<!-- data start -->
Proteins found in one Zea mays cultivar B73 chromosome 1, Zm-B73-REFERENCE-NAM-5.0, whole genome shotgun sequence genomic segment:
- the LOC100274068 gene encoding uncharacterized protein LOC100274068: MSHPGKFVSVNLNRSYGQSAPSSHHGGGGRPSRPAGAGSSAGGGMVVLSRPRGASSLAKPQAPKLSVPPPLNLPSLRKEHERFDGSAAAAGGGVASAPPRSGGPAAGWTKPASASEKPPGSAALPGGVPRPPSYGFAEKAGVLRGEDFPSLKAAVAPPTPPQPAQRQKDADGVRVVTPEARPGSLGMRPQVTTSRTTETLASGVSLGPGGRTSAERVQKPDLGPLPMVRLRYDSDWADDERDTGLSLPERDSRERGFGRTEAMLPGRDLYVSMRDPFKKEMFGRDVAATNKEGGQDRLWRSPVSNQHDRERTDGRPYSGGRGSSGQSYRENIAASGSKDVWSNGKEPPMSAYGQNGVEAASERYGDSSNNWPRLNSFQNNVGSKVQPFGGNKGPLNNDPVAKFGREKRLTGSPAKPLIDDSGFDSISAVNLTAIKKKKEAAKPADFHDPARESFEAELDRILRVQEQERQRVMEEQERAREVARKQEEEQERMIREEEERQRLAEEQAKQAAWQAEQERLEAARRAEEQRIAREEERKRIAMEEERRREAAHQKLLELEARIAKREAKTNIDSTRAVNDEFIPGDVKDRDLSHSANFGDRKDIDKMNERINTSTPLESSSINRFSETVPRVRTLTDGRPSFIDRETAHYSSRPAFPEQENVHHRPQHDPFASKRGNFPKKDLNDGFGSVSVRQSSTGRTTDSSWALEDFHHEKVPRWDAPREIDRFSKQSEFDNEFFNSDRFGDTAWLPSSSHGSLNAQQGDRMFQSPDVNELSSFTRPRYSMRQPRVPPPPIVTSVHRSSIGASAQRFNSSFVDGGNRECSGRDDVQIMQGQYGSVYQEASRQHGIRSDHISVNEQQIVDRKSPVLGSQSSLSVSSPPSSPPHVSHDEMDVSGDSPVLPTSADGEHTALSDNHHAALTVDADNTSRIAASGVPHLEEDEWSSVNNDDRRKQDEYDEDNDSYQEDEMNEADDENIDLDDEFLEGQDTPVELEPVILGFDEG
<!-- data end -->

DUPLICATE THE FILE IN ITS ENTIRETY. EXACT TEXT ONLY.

Proteins found in one Zea mays cultivar B73 chromosome 1, Zm-B73-REFERENCE-NAM-5.0, whole genome shotgun sequence genomic segment:
- the LOC100274068 gene encoding uncharacterized protein LOC100274068: MSHPGKFVSVNLNRSYGQSAPSSHHGGGGRPSRPAGAGSSAGGGMVVLSRPRGASSLAKPQAPKLSVPPPLNLPSLRKEHERFDGSAAAAGGGVASAPPRSGGPAAGWTKPASASEKPPGSAALPGGVPRPPSYGFAEKAGVLRGEDFPSLKAAVAPPTPPQPAQRQKDADGVRVVTPEARPGSLGMRPQVTTSRTTETLASGVSLGPGGRTSAERVQKPDLGPLPMVRLRYDSDWADDERDTGLSLPERDSRERGFGRTEAMLPGRDLYVSMRDPFKKEMFGRDVAATNKEGGQDRLWRSPVSNQHDRERTDGRPYSGGRGSSGQSYRENIAASGSKDVWSNGKEPPMSAYGQNGVEAASERYGDSSNNWPRLNSFQNNVGSKVQPFGGNKGPLNNDPVAKFGREKRLTGSPAKPLIDDSGFDSISAVNLTAIKKKKEAAKPADFHDPARESFEAELDRILRVQEQERQRVMEEQERAREVARKQEEEQERMIREEEERQRLAEEQAKQAAWQAEQERLEAARRAEEQRIAREEERKRIAMEEERRREAAHQKLLELEARIAKREAKTNIDSTRAVNDEFIPGDVKDRDLSHSANFGDRKDIDKMNERINTSTPLESSSINRFSETVPRVRTLTDGRPSFIDRETAHYSSRPAFPEQENVHHRPQHDPFASKRGNFPKKDLNDGFGSVSVRQSSTGRTTDSSWALEDFHHEKVPRWDAPREIDRFSKQSEFDNEFFNSDRFGDTAWLPSSSHGSLNAQQGDRMFQSPDVNELSSFTRPRYSMRQPRVPPPPIVTSVHRSSIGASAQRFNSSFVDGGNRECSGRDDVQIMQGQYGSVYQEASRQHGIRSDHISVNEQQIVDRKSPVLGSQSSLSVSSPPSSPPHVSHDEMDVSGDSPVLPTSADGEHTALSDNHHAALTVDADNTSRIAASGVPHLEEDEWSSVNNDDRRKQDEYDEDNDSYQEDEMNEADDENIDLDDEFLEGQDTPVELEPVILGFDEG